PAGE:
The place is famous for its palaces and gardens laid with fountains in the Mughal style and the fort. It is 22 miles from Bharatpur. The beautiful palaces were started by Maharaja Badan Singh and added to by Maharaja Suraj Mai and Maharaja Jawahar Singh. They were modernised by Maharaja Jaswant Singh. According to the Historian Thronton, the palaces of Deeg are only second to the Taj Mahal Agra in perfection of workmanship. They were built of local white sand stone, quarried from the hills at Bayana. Their most interesting architectural points are the Double Chhajjas (Eves) and the huge tank on an upper storey of a building which holds six lakh gallons of water for the fountains. The pipes to these fountains are made of clay covered with cloth and lime mortar. Copper pipes are only used at the heads of the fountains of stone. These are even laid out inside the various palaces.

GOPAL BHAWAN: The main building in the quadrangle facing the East is Gopal Bhawan. It is the largest of all the palaces and is seven storied with spacious and beautiful halls. It also has the famous white and black marble slabs, which were originally brought by the Mughal Emperor Jehangir to Delhi from Allahabad and Maharaja Jawahar Singh brought them to Deeg. In front of the Gopal Bhawan are large sand stone slabs measuring 36' x 3'. They were originally girders of the main hall and were brought by bullock carts from quarries at Baretha, a distance of 50 miles.

THE MARBLE SWING: This originally belonged to the Nawabs of Oudh and was brought to Deeg by Maharaja Jawahar Singh (as a war trophey). The floor slabs of this swing come from some historical bastion of Delhi.

SURAJ BHAWAN: On the south of the quadrangle is the Suraj Bhawan built of marble quarried at Makrana at Jodhpur and skillfully ornamented by in-lay work of semi-precious stones. It orice decorated the Red Fort of Delhi. After the Great Maharaja Suraj Mai was treacherously murdered at Shahdra near Delhi, this palaoe was dismantled from the fort in 1765 A.D. and was removed to Deeg by his son Maharaja Jawahar Singh who got it pieced together in memory of his beloved father and renamed it after him.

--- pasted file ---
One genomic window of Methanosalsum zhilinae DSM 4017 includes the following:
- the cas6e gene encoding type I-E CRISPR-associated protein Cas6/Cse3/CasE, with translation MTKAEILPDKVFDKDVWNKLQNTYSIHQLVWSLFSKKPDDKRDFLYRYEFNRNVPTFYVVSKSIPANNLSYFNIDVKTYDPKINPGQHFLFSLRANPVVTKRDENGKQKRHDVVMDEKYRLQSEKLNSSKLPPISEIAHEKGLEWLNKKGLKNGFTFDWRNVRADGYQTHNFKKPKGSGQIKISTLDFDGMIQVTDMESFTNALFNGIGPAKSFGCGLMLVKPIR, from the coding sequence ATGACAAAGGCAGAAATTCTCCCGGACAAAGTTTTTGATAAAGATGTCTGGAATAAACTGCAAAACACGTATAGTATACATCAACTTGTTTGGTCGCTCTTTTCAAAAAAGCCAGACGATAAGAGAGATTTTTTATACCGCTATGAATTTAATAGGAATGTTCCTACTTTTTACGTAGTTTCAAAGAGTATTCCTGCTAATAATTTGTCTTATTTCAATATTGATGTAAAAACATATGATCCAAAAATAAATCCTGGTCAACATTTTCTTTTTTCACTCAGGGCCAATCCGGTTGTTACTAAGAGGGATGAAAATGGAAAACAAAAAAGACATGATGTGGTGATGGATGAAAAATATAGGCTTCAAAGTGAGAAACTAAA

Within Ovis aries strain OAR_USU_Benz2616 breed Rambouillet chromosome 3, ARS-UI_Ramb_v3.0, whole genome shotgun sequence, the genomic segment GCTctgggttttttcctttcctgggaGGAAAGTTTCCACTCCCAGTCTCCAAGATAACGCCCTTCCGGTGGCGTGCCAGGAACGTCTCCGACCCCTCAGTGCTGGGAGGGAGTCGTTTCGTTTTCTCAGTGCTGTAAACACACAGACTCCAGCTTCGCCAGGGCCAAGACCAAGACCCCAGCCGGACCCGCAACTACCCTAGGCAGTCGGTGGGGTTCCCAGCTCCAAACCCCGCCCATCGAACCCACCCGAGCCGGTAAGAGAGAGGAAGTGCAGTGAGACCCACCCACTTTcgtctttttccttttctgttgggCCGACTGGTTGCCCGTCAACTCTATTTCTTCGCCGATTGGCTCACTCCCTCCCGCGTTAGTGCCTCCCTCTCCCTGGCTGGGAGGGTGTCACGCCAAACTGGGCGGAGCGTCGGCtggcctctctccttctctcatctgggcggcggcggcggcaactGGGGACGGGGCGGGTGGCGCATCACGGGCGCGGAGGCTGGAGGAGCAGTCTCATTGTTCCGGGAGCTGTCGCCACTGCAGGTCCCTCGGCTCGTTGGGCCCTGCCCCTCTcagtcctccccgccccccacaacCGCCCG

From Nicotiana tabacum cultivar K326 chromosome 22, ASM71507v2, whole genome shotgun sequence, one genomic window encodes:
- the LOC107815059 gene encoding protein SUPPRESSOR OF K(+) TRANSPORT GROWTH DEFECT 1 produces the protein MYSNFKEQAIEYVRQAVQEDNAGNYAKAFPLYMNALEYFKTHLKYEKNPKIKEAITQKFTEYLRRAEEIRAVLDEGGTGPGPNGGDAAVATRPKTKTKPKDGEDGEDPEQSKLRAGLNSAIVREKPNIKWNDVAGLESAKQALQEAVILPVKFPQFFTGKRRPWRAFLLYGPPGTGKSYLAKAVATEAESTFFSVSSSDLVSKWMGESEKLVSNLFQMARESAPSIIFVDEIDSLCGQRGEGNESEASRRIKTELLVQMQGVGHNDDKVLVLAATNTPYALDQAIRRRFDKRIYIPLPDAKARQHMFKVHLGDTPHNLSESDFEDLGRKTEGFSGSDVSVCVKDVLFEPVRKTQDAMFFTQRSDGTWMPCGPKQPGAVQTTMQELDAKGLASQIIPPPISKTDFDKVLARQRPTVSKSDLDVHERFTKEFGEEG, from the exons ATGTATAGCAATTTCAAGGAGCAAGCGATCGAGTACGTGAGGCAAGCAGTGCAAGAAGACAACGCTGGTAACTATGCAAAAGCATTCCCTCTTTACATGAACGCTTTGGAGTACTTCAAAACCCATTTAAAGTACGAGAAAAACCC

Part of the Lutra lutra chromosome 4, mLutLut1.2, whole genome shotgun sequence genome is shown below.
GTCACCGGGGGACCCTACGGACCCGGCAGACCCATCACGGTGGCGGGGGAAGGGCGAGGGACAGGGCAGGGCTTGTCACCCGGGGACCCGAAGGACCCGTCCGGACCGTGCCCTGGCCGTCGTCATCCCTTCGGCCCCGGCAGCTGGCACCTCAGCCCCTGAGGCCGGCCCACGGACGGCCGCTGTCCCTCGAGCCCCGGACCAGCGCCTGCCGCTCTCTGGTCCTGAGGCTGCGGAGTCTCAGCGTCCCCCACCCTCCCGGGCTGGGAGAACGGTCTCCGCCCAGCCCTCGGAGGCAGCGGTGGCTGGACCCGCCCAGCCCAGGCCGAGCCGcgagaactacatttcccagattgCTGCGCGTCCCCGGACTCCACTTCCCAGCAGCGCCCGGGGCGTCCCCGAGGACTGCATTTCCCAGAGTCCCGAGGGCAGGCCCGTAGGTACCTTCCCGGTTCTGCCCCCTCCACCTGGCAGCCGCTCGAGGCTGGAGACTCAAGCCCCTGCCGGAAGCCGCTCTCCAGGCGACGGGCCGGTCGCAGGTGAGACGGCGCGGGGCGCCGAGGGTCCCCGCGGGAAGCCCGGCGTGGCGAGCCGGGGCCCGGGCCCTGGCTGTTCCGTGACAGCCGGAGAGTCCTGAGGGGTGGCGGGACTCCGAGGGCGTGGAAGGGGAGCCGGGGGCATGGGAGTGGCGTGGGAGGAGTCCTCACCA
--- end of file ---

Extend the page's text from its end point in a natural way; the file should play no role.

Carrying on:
Shri Girraj Ji is the family diety of the present dynasty and is not only worshipped by the Ruling family of Bharatpur but by the entire population of Braj.

MANASI GANGA: The tank is famous for its scenic beauty and is surrounded by temples where devotees como from long distances to bathe and pray. The most notable feature of Goverdhan is the annual Deewali Fair when little earthen-ware lamps are burnt on the bank of the lake and only pure melted butter is used even to this day. The devotees also travel bare-foot along a pilgrimage of 14 miles round this sacred hill of Shri Girrajji. According to Mythology, Lord Krishna lifted it to give shelter to the oppressed. A large number of monuments have been erected in the form of Chhatris (Cenotaphs). All of them have beautiful roof and wall paintings in Rajasthani style and are richly ornamented in stone carving.

KUSUM SAROVAR: It is a beautiful tank about two miles North of Goverdhan. It is crowned by the magnificent monumented Chhatri, raised in memory of Maharaja Suraj Mai who, although was cremated on the banks of Jamuna at Shahdara near Delhi, this Chhatri was erected over his ashes which were brought from there and is built in the Hindu style of Architecture of white sand stone brought from the Bayana hills.


Kama, about 40 miles North of Bharatpur, is a very old sacred town of the Hindus and a part of Braj where Lord Krishna resided in his early life. It is also known as Kamaban.

Chaurasi Khambha: There are remains of an old mosque consisting of 84 pillars called Chaurasi Khambha. Kama had also been under the rule of Jaipur but was conquered and annexed by Maharaja Jawahar Singh.

There is a tank at Kama named Bimal Kund surrounded on all sides by temples and Chhatris built in memory of ancient rulers. Kama is served by a metalled road from Deeg and Kosi.

PARMADRA VILLAGE: Five miles from Deeg on the Kama road is the village of Parmadra. It is known as 'Sudama Puri' of the epic period and has a Sudama temple. The temple is visited every year by a large number of pilgrims.

Mathura & Vridavan